I spoke with Brittni Hensel, who at the time was the Chief Justice of the election board. She told me when the board discovered this information they knew they had to act in a manner that was fair for the candidates and for the entire school. After some discussion within the board, she told me they felt the most logical and ethical thing to do was have a re-vote. This time they would be make sure everything goes through smoothly.

The controversy surrounding this decision was that student body and faculty did not know about this information. When there are major events occurring and people do not know the reason behind the occurrences this leaves an opportunity for rumors to fly. The rumors that surfaced throughout the campus were that there was a breach in the system, there was a glitch in Org Sync, there was foul play from someone in SGA or one of the candidates, etc. I was someone who did know a lot about what was going on either. The rumors were the only information that had reached my ears.

When it came time for me to write this article I had to find out why there was a re-call in the first election. When the information about the invalid vote on this young lady’s account was relayed to me I found it only logical and appropriate that I speak to this student myself. This student's name is Anosi Thomsen. She was very open and friendly about speaking to me on behalf of what occurred when she tried to vote.

The story Thomsen told me is that one of her friends (who will remain anonymous) was on Thomsen's computer checking her Facebook account when she saw a link to OrgSync for the presidential poll. Thomsen told me that she set her computer up to where she is automatically logged into all of her social media accounts, including OrgSync, whenever the website is summoned. When Thomsen's friend clicked the link to Org Sync she was automatically allowed access to Thomsen's account. The friend told me she did not realize she was not logged into her own account. When Thomsen's friend went to cast her vote she was asked to enter her name, ID number, year of study, etc. Once this was done she was able to choose which candidate she would like to be president and voila! Her vote was sent in and Thomsen had no idea this happened.

Once word spread through campus that there would be a re-vote there was a lot of discussion and preparation towards this event. “Why are they doing this?” was the big question and I’m positive a large number of people felt that this was not addressed appropriately. The second election also known as the re-vote was scheduled to take place on February 26, 2015. The night before the second election I was directed to the re-vote Facebook accounts of Bauer and Selke as well as Banks and McCardell. They seemed to be very similar in the works. The really huge thing that stuck out to me though, was the fact that at 10:26 a.m. the next morning, there was a mass email sent out by Bridge on behalf of Bauer and Selke.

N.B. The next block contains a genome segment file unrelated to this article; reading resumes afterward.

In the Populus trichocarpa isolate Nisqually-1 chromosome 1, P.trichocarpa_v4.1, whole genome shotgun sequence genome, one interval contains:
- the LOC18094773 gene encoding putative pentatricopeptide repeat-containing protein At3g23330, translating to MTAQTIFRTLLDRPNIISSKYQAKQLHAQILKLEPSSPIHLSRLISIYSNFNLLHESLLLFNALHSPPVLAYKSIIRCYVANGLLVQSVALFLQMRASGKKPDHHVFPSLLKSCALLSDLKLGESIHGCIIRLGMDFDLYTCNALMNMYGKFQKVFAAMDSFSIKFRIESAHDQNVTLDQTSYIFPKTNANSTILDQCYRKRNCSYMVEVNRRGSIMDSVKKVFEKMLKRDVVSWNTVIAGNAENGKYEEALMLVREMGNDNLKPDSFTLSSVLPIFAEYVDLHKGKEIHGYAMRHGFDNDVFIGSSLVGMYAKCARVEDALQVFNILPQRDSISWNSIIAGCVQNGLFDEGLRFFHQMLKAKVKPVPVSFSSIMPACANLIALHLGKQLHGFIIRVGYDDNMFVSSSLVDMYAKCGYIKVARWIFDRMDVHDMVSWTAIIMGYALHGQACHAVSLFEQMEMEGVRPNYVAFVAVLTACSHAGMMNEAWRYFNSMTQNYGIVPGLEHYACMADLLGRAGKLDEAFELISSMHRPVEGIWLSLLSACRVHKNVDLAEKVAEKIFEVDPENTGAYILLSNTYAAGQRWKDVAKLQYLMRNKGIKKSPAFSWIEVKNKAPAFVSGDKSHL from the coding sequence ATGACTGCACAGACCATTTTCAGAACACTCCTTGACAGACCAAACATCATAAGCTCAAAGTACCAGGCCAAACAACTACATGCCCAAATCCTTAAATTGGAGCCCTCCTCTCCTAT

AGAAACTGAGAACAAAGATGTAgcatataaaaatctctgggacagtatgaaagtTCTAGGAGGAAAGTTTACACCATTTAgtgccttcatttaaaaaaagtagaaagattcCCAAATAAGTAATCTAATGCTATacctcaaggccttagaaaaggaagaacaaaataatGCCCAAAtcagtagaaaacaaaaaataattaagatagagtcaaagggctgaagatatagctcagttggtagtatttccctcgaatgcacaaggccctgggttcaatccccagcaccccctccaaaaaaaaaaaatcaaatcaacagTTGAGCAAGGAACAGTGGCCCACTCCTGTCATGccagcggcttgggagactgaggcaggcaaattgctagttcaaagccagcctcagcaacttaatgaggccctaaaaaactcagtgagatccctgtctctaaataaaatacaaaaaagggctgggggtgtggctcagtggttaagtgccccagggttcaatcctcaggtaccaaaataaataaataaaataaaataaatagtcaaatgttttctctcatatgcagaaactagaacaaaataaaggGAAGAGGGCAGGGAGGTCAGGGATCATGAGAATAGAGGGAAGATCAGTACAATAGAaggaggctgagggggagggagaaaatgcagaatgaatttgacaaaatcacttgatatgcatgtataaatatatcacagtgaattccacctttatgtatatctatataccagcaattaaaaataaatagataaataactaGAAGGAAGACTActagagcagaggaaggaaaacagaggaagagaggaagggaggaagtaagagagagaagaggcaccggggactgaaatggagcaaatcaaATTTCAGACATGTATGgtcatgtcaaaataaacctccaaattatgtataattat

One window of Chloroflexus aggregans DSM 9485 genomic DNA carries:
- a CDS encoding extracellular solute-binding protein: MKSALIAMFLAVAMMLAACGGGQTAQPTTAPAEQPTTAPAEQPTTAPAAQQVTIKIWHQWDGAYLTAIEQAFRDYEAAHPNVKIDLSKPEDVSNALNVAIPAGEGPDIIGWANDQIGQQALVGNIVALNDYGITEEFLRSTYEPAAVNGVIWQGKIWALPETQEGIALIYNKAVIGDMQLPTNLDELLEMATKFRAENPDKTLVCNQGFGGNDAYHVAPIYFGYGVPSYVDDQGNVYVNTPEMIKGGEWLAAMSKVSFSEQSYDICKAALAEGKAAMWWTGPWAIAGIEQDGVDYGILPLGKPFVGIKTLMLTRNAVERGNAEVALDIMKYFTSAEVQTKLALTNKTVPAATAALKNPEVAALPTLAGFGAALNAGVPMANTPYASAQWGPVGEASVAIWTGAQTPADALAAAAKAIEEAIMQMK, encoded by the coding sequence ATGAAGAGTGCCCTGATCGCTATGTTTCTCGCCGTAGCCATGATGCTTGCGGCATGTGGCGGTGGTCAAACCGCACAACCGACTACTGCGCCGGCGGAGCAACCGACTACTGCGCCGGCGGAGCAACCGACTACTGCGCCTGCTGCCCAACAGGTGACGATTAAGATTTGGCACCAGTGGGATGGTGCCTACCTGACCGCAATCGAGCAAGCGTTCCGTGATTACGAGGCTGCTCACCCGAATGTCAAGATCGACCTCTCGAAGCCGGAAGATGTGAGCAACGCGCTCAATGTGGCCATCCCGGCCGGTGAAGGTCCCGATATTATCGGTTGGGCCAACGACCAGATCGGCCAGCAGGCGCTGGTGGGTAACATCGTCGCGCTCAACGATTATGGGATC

The email was titled “Bridge Is Proud To Endorse Isaac and Sam – Here’s a Letter From Them!” The letter is more of a narrative from Bauer. In the letter he explains how he felt when he was told that he had won the election, and also how he felt when he was told there would be a re-vote. He goes over his main platform on what he hopes to accomplish in office, gives insight and wishful thinking, and then addresses any speculations of fraud on behalf of Selke and himself. Bauer ends the letter by encouraging students to vote for him and says thank you.

This letter stirred up a lot of animosity because those who were followers of Banks and McCardell believed this was an unfair advantage. Being able to send every student an email would certainly help your campaign. Even so, the election process continued on that day until more mishaps began to occur. In the first round of elections there were voting booths in disclosed locations around campus, but in the second round there were none. Due to this, supporters of Banks and McCardell were encouraged to set up booths around campus for students to vote. All was said to be going well until a student who was set up in the Johnson center was asked to leave. This caused people to be livid because at this point there was a lot of discussion that the SGA board and administration alike were choosing sides.

Then all of a sudden, around 1 – 2 p.m., the second round of the presidential election was called off. Being a student and also a spectator I was able to witness the raw emotion of those who were huge supporters of their candidates. There was a significant amount of frustration and anxiety seeping through campus. By this time I could already tell that a lot of people had lost interest in this election.

What it comes down to is why did they call off the re-vote? Let’s backtrack for a second. Remember the letter from Bauer and Selke that was emailed the morning of the re-vote? The mass email that students received was actually not approved by the SGA election board. When I spoke to Hensel she told me that Bridge was a separate source of campaigning. She told me the election board had no word of the email until it had already been sent out. In a sense, the letter was actually seen as an unfair advantage and had been deemed illegal campaigning by the board. I spoke with Bauer about the letter and he went on to explain to me that he had asked Bridge to vote to endorse him. Bauer received 75 percent of the votes from the organization and because of this he was allowed to advertise through them. Bauer says that he did in fact write the letter but he told me that it was all with good intent. He wished to use Bridge as a form of campaigning but he did not wish to violate any rules of the election.